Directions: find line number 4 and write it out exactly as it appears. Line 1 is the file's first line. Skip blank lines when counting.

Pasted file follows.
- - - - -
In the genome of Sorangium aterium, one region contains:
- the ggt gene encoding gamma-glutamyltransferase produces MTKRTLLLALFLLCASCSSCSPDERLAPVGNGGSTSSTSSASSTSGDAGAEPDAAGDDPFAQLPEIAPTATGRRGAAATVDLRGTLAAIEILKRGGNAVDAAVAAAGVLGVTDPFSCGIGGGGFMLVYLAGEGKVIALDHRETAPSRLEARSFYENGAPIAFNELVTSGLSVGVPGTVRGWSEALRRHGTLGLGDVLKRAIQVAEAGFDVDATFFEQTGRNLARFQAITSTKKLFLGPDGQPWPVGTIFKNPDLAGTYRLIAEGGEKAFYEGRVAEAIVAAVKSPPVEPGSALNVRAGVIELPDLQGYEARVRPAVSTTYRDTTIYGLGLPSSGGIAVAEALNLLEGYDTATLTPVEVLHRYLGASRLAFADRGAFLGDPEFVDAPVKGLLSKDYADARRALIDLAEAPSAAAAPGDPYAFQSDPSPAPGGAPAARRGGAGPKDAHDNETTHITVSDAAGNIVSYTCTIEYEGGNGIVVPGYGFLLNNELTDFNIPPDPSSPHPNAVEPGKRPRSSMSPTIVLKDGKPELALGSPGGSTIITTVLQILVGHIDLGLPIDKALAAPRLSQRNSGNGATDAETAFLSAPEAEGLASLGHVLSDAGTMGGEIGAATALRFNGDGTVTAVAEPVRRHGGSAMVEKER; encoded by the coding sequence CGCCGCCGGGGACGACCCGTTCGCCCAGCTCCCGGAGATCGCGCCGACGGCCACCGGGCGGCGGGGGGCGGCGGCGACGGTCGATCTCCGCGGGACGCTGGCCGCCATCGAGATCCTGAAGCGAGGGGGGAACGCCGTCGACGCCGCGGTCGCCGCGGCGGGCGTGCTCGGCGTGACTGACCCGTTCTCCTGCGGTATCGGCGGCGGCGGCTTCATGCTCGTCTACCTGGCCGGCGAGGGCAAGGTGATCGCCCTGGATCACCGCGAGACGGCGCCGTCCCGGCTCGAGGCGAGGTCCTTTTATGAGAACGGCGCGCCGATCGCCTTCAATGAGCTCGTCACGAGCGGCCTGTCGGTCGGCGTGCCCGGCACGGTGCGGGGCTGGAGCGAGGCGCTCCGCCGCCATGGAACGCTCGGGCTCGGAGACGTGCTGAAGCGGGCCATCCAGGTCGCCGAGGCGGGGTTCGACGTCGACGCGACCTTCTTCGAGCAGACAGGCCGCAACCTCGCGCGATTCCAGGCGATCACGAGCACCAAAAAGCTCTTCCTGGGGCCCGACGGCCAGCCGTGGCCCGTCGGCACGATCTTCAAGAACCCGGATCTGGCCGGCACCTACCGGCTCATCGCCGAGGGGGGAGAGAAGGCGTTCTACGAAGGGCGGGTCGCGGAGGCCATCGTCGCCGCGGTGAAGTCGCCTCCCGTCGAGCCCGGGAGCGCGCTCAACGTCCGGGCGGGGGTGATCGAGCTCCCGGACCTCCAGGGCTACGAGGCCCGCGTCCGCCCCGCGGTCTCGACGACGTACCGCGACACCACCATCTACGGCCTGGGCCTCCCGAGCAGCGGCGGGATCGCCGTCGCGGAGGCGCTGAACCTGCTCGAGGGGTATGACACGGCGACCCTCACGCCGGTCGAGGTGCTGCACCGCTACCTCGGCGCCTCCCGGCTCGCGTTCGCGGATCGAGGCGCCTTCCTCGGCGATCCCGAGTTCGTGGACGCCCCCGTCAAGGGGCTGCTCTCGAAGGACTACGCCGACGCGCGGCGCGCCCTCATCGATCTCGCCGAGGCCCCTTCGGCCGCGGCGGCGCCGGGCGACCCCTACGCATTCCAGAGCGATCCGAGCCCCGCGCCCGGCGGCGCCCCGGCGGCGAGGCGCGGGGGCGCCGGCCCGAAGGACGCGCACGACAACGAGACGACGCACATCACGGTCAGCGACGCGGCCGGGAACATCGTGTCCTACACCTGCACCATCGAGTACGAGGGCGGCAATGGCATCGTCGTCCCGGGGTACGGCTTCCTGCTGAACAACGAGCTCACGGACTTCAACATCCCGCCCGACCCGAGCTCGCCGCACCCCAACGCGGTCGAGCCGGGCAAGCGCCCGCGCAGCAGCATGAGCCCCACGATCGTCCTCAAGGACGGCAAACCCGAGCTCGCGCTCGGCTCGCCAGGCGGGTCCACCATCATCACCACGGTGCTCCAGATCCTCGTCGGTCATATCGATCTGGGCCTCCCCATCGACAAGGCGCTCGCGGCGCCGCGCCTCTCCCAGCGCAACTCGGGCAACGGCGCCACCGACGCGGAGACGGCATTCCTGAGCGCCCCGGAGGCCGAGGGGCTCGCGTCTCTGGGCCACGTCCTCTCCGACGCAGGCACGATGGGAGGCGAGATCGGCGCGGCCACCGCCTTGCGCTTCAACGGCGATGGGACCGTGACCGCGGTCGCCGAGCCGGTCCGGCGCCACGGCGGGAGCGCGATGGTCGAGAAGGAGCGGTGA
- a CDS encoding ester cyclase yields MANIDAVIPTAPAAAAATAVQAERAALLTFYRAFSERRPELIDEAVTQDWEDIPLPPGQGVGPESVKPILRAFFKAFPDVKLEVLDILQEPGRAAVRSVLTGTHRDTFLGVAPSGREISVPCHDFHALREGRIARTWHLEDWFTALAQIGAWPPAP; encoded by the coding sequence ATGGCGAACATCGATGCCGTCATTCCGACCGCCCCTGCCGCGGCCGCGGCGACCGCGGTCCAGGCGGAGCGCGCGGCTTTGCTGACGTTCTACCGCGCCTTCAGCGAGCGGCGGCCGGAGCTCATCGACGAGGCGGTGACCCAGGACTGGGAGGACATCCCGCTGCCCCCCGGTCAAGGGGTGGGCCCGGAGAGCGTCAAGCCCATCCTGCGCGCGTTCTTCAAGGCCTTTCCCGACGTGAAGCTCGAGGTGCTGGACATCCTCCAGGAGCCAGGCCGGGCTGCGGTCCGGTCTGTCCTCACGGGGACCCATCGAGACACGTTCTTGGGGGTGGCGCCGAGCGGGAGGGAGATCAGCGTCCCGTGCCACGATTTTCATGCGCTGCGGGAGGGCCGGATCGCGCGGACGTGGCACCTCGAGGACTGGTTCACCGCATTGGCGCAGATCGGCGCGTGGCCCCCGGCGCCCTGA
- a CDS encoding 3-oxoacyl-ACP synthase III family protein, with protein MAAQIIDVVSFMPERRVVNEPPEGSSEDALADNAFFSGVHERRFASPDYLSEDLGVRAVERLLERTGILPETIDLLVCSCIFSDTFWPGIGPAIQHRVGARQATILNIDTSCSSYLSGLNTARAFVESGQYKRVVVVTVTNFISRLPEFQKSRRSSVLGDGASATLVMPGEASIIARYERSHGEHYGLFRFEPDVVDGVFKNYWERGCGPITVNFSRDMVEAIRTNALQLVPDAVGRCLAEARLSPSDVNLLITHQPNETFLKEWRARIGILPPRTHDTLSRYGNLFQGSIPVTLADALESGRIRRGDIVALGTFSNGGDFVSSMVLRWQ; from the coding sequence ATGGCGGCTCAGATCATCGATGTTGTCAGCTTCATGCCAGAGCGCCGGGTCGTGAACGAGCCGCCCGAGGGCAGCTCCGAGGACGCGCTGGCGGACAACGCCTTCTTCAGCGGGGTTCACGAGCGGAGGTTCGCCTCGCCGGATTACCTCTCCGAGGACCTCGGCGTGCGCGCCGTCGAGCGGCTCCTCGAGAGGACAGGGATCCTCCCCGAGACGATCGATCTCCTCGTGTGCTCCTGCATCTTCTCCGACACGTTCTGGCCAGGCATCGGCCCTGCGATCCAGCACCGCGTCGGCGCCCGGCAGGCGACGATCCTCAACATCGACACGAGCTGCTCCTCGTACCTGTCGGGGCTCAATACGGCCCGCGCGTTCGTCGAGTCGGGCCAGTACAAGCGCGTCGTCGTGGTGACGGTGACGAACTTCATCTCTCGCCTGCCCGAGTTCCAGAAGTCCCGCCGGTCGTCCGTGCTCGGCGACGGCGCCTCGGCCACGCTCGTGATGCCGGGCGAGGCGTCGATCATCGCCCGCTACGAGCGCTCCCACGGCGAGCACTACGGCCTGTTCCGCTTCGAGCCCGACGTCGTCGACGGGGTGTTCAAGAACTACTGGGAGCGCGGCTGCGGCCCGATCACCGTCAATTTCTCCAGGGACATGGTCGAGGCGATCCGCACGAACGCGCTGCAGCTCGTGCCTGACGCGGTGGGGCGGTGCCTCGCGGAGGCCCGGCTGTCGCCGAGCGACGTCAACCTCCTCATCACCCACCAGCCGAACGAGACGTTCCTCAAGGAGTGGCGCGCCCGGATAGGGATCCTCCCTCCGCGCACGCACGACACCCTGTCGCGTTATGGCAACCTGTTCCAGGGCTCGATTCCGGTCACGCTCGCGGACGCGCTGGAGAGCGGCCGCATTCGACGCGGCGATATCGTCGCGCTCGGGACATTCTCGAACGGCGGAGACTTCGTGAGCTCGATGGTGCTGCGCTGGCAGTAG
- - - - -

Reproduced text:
- a CDS encoding 3-oxoacyl-ACP synthase III family protein, with protein MAAQIIDVVSFMPERRVVNEPPEGSSEDALADNAFFSGVHERRFASPDYLSEDLGVRAVERLLERTGILPETIDLLVCSCIFSDTFWPGIGPAIQHRVGARQATILNIDTSCSSYLSGLNTARAFVESGQYKRVVVVTVTNFISRLPEFQKSRRSSVLGDGASATLVMPGEASIIARYERSHGEHYGLFRFEPDVVDGVFKNYWERGCGPITVNFSRDMVEAIRTNALQLVPDAVGRCLAEARLSPSDVNLLITHQPNETFLKEWRARIGILPPRTHDTLSRYGNLFQGSIPVTLADALESGRIRRGDIVALGTFSNGGDFVSSMVLRWQ; from the coding sequence ATGGCGGCTCAGATCATCGATGTTGTCAGCTTCATGCCAGAGCGCCGGGTCGTGAACGAGCCGCCCGAGGGCAGCTCCGAGGACGCGCTGGCGGACAACGCCTTCTTCAGCGGGGTTCACGAGCGGAGGTTCGCCTCGCCGGATTACCTCTCCGAGGACCTCGGCGTGCGCGCCGTCGAGCGGCTCCTCGAGAGGACAGGGATCCTCCCCGAGACGATCGATCTCCTCGTGTGCTCCTGCATCTTCTCCGACACGTTCTGGCCAGGCATCGGCCCTGCGATCCAGCACCGCGTCGGCGCCCGGCAGGCGACGATCCTCAACATCGACACGAGCTGCTCCTCGTACCTGTCGGGGCTCAATACGGCCCGCGCGTTCGTCGAGTCGGGCCAGTACAAGCGCGTCGTCGTGGTGACGGTGACGAACTTCATCTCTCGCCTGCCCGAGTTCCAGAAGTCCCGCCGGTCGTCCGTGCTCGGCGACGGCGCCTCGGCCACGCTCGTGATGCCGGGCGAGGCGTCGATCATCGCCCGCTACGAGCGCTCCCACGGCGAGCACTACGGCCTGTTCCGCTTCGAGCCCGACGTCGTCGACGGGGTGTTCAAGAACTACTGGGAGCGCGGCTGCGGCCCGATCACCGTCAATTTCTCCAGGGACATGGTCGAGGCGATCCGCACGAACGCGCTGCAGCTCGTGCCTGACGCGGTGGGGCGGTGCCTCGCGGAGGCCCGGCTGTCGCCGAGCGACGTCAACCTCCTCATCACCCACCAGCCGAACGAGACGTTCCTCAAGGAGTGGCGCGCCCGGATAGGGATCCTCCCTCCGCGCACGCACGACACCCTGTCGCGTTATGGCAACCTGTTCCAGGGCTCGATTCCGGTCACGCTCGCGGACGCGCTGGAGAGCGGCCGCATTCGACGCGGCGATATCGTCGCGCTCGGGACATTCTCGAACGGCGGAGACTTCGTGAGCTCGATGGTGCTGCGCTGGCAGTAG